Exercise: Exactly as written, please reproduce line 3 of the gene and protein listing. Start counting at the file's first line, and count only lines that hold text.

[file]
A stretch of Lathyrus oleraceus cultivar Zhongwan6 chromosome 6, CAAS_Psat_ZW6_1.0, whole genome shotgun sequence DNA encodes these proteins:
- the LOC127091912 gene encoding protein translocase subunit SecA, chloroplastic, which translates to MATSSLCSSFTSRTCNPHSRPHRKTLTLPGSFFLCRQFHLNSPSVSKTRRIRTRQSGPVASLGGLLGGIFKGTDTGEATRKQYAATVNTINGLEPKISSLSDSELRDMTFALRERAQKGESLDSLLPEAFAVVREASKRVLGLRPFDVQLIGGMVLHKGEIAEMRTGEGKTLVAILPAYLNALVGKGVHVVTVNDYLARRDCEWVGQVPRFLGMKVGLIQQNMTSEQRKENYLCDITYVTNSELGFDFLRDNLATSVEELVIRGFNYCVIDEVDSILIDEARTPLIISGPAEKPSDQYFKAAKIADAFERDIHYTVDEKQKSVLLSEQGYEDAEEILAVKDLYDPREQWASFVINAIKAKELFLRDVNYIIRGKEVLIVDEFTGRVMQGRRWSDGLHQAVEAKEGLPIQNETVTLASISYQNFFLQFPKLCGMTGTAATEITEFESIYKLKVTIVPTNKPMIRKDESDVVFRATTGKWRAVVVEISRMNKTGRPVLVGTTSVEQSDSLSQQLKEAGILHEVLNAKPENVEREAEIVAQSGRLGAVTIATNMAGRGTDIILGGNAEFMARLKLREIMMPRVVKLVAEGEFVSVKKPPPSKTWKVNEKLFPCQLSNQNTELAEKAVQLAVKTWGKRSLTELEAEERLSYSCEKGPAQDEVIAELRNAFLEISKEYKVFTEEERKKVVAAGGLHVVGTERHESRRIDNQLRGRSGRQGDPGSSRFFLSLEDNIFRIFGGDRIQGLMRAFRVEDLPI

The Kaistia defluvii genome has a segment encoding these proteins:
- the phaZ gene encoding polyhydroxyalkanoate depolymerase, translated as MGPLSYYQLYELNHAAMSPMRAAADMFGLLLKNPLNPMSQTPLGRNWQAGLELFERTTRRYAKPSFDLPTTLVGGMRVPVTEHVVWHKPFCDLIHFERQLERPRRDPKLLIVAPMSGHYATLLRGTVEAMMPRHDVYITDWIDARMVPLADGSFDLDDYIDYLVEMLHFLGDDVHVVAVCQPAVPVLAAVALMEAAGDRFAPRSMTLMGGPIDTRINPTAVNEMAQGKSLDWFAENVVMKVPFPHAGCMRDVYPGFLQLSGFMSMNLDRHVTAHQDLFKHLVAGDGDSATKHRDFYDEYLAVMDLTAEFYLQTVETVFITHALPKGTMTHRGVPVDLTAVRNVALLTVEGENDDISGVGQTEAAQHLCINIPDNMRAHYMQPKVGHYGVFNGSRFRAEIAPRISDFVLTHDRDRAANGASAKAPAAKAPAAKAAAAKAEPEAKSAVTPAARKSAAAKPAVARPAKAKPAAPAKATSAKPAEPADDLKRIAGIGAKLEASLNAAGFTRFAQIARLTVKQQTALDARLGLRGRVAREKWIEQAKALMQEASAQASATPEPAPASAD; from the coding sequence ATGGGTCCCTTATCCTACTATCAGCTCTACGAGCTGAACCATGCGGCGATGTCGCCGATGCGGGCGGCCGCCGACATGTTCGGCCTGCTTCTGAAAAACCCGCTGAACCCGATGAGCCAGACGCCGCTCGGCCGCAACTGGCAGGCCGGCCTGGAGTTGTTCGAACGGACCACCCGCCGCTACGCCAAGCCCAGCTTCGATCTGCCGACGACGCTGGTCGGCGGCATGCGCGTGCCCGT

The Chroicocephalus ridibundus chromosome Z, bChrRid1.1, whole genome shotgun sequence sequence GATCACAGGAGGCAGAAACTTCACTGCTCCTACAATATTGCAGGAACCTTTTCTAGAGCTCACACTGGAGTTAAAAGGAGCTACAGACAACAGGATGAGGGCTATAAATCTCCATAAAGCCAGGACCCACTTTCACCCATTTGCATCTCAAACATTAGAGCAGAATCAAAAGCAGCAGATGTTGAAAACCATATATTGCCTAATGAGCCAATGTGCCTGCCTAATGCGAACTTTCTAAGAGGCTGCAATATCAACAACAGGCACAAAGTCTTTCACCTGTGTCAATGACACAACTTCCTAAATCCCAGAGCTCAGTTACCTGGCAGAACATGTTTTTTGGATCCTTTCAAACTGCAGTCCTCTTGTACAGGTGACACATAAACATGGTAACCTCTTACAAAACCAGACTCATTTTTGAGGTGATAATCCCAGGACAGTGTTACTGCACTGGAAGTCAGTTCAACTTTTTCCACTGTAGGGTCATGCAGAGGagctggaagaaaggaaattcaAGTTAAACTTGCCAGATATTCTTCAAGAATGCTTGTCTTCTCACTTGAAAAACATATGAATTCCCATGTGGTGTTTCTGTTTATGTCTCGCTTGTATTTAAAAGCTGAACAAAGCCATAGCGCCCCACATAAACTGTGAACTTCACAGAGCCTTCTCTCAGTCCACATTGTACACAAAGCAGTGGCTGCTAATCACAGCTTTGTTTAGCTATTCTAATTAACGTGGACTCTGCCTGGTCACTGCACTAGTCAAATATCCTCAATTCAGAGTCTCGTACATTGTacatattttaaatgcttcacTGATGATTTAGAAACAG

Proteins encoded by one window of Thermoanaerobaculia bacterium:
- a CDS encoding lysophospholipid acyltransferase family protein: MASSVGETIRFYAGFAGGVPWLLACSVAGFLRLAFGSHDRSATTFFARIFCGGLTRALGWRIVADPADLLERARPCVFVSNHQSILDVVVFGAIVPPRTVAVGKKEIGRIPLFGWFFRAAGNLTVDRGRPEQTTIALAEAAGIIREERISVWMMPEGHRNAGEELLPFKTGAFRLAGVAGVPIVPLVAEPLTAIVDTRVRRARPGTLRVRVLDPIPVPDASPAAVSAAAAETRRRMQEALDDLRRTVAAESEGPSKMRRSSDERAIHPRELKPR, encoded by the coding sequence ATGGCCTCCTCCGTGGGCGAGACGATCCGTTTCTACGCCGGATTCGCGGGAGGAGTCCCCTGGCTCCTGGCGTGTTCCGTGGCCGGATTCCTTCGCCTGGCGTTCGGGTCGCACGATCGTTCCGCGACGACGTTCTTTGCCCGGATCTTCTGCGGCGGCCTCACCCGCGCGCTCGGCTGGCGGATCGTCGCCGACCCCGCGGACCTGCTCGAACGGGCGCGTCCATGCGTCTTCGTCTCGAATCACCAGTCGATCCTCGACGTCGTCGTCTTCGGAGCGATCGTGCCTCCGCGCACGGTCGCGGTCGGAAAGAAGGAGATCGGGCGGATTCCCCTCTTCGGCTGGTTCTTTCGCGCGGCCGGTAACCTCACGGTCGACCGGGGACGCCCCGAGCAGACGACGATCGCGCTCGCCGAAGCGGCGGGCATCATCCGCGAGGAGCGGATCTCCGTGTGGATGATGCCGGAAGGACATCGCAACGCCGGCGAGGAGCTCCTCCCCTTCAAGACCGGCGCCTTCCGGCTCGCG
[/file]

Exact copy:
The Kaistia defluvii genome has a segment encoding these proteins: